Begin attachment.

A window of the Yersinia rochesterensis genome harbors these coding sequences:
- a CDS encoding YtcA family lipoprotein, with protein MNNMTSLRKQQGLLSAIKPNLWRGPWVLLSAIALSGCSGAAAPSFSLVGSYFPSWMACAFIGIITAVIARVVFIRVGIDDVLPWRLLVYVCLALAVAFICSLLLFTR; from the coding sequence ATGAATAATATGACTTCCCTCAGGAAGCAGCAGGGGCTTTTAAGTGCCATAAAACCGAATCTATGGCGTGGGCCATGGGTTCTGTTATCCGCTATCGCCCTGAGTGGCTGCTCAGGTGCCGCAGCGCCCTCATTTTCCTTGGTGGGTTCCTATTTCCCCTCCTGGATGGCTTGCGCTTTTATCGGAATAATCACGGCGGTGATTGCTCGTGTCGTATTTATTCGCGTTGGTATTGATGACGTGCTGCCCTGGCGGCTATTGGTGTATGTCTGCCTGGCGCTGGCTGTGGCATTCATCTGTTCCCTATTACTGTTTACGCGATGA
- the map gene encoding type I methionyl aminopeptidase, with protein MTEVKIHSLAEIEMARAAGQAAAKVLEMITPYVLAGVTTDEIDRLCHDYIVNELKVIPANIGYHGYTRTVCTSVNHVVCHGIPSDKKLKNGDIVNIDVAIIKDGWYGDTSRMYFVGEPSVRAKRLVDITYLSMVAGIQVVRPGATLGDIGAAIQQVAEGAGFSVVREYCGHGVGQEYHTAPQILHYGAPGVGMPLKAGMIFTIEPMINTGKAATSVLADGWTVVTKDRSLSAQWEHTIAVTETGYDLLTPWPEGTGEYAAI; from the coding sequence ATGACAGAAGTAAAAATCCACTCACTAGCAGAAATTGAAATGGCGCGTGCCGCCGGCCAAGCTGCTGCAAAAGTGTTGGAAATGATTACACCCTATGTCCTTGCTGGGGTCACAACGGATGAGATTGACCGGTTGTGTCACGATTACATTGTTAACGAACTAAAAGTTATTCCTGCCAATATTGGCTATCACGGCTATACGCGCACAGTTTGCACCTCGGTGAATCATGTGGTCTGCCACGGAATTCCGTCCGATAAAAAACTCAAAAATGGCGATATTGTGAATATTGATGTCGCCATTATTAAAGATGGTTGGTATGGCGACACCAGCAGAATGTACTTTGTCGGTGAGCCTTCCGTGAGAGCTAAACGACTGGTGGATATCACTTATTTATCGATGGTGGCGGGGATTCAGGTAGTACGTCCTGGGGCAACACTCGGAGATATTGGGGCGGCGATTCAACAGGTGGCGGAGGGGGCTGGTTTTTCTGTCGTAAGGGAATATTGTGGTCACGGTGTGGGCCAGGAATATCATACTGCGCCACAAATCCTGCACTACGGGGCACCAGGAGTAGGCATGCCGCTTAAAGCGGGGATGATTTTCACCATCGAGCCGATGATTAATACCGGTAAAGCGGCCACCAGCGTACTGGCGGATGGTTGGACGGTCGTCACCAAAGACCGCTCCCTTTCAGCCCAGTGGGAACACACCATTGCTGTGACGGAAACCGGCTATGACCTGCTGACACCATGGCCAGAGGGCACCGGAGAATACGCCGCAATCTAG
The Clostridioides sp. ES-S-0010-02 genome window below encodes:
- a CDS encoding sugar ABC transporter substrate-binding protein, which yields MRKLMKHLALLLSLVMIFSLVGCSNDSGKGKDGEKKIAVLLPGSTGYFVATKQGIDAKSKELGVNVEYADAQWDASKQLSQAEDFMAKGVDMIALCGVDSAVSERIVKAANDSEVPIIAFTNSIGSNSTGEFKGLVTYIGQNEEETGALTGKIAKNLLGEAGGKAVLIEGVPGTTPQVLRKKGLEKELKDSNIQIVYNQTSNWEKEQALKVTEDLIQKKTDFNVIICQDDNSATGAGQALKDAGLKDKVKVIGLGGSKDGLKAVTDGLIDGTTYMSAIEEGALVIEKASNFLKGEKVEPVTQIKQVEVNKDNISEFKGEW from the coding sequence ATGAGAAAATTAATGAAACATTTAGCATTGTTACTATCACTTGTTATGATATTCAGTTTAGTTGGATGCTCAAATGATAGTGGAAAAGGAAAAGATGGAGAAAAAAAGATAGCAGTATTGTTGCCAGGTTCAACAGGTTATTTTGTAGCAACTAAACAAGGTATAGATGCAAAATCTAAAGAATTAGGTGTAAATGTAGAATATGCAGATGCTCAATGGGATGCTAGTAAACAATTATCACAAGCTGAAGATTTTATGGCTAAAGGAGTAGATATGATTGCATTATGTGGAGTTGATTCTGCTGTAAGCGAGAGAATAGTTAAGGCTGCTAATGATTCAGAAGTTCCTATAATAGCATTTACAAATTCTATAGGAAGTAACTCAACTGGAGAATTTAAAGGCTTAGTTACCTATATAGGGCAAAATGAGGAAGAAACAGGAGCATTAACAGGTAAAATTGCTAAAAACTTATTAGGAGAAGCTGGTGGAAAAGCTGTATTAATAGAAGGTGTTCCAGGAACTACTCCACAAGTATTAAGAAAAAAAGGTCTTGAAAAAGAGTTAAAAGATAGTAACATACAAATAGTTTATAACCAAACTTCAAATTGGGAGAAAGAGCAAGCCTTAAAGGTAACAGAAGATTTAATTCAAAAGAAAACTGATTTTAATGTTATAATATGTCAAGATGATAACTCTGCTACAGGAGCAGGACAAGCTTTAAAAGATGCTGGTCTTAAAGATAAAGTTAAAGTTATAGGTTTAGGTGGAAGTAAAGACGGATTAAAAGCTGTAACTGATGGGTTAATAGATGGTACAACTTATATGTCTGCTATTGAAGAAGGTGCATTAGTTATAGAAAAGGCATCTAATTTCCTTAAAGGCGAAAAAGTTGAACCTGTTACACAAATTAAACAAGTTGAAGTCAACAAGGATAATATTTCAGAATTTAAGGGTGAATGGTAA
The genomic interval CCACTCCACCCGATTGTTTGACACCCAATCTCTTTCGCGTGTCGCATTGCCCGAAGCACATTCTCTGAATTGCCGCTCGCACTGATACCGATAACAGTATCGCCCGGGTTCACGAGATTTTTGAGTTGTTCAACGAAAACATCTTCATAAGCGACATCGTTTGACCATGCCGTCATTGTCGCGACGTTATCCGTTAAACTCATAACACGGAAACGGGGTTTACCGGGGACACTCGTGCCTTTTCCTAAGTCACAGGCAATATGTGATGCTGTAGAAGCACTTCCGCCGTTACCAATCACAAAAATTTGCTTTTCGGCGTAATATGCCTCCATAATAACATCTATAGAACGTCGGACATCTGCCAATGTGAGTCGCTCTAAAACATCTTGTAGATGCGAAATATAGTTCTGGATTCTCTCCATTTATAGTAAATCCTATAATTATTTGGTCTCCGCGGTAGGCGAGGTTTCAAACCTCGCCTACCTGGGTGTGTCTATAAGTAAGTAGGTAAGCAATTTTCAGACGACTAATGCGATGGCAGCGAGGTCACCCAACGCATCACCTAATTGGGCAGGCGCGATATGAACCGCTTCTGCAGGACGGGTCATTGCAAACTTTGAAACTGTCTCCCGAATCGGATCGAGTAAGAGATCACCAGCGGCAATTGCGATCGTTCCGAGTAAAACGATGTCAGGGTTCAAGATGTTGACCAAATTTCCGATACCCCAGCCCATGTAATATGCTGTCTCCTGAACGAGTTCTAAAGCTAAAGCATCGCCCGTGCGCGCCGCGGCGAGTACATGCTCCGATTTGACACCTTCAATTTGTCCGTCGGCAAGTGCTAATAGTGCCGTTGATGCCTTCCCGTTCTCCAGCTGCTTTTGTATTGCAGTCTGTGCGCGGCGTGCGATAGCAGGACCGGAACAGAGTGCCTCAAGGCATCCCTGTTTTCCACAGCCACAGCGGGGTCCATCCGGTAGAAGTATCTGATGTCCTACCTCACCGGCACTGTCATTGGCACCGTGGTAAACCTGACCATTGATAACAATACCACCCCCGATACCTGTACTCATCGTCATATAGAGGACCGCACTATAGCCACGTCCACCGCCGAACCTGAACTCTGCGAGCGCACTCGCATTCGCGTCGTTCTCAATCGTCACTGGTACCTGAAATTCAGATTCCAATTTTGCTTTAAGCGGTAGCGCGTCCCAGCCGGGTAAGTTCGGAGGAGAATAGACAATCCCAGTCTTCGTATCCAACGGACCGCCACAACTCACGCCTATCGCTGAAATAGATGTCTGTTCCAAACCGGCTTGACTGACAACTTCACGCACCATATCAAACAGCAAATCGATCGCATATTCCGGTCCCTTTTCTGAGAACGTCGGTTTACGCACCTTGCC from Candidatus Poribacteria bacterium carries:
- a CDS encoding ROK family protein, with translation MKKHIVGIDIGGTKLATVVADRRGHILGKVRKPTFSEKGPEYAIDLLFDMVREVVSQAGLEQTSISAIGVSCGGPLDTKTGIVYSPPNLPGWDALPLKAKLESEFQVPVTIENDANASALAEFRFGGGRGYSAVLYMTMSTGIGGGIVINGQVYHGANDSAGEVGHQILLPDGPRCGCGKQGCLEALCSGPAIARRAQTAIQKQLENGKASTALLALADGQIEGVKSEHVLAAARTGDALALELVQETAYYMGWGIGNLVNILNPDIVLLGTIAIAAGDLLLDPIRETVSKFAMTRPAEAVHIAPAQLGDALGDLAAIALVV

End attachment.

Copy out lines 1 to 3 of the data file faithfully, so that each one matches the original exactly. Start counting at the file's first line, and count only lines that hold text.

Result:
A window of the Yersinia rochesterensis genome harbors these coding sequences:
- a CDS encoding YtcA family lipoprotein, with protein MNNMTSLRKQQGLLSAIKPNLWRGPWVLLSAIALSGCSGAAAPSFSLVGSYFPSWMACAFIGIITAVIARVVFIRVGIDDVLPWRLLVYVCLALAVAFICSLLLFTR; from the coding sequence ATGAATAATATGACTTCCCTCAGGAAGCAGCAGGGGCTTTTAAGTGCCATAAAACCGAATCTATGGCGTGGGCCATGGGTTCTGTTATCCGCTATCGCCCTGAGTGGCTGCTCAGGTGCCGCAGCGCCCTCATTTTCCTTGGTGGGTTCCTATTTCCCCTCCTGGATGGCTTGCGCTTTTATCGGAATAATCACGGCGGTGATTGCTCGTGTCGTATTTATTCGCGTTGGTATTGATGACGTGCTGCCCTGGCGGCTATTGGTGTATGTCTGCCTGGCGCTGGCTGTGGCATTCATCTGTTCCCTATTACTGTTTACGCGATGA
- the map gene encoding type I methionyl aminopeptidase, with protein MTEVKIHSLAEIEMARAAGQAAAKVLEMITPYVLAGVTTDEIDRLCHDYIVNELKVIPANIGYHGYTRTVCTSVNHVVCHGIPSDKKLKNGDIVNIDVAIIKDGWYGDTSRMYFVGEPSVRAKRLVDITYLSMVAGIQVVRPGATLGDIGAAIQQVAEGAGFSVVREYCGHGVGQEYHTAPQILHYGAPGVGMPLKAGMIFTIEPMINTGKAATSVLADGWTVVTKDRSLSAQWEHTIAVTETGYDLLTPWPEGTGEYAAI; from the coding sequence ATGACAGAAGTAAAAATCCACTCACTAGCAGAAATTGAAATGGCGCGTGCCGCCGGCCAAGCTGCTGCAAAAGTGTTGGAAATGATTACACCCTATGTCCTTGCTGGGGTCACAACGGATGAGATTGACCGGTTGTGTCACGATTACATTGTTAACGAACTAAAAGTTATTCCTGCCAATATTGGCTATCACGGCTATACGCGCACAGTTTGCACCTCGGTGAATCATGTGGTCTGCCACGGAATTCCGTCCGATAAAAAACTCAAAAATGGCGATATTGTGAATATTGATGTCGCCATTATTAAAGATGGTTGGTATGGCGACACCAGCAGAATGTACTTTGTCGGTGAGCCTTCCGTGAGAGCTAAACGACTGGTGGATATCACTTATTTATCGATGGTGGCGGGGATTCAGGTAGTACGTCCTGGGGCAACACTCGGAGATATTGGGGCGGCGATTCAACAGGTGGCGGAGGGGGCTGGTTTTTCTGTCGTAAGGGAATATTGTGGTCACGGTGTGGGCCAGGAATATCATACTGCGCCACAAATCCTGCACTACGGGGCACCAGGAGTAGGCATGCCGCTTAAAGCGGGGATGATTTTCACCATCGAGCCGATGATTAATACCGGTAAAGCGGCCACCAGCGTACTGGCGGATGGTTGGACGGTCGTCACCAAAGACCGCTCCCTTTCAGCCCAGTGGGAACACACCATTGCTGTGACGGAAACCGGCTATGACCTGCTGACACCATGGCCAGAGGGCACCGGAGAATACGCCGCAATCTAG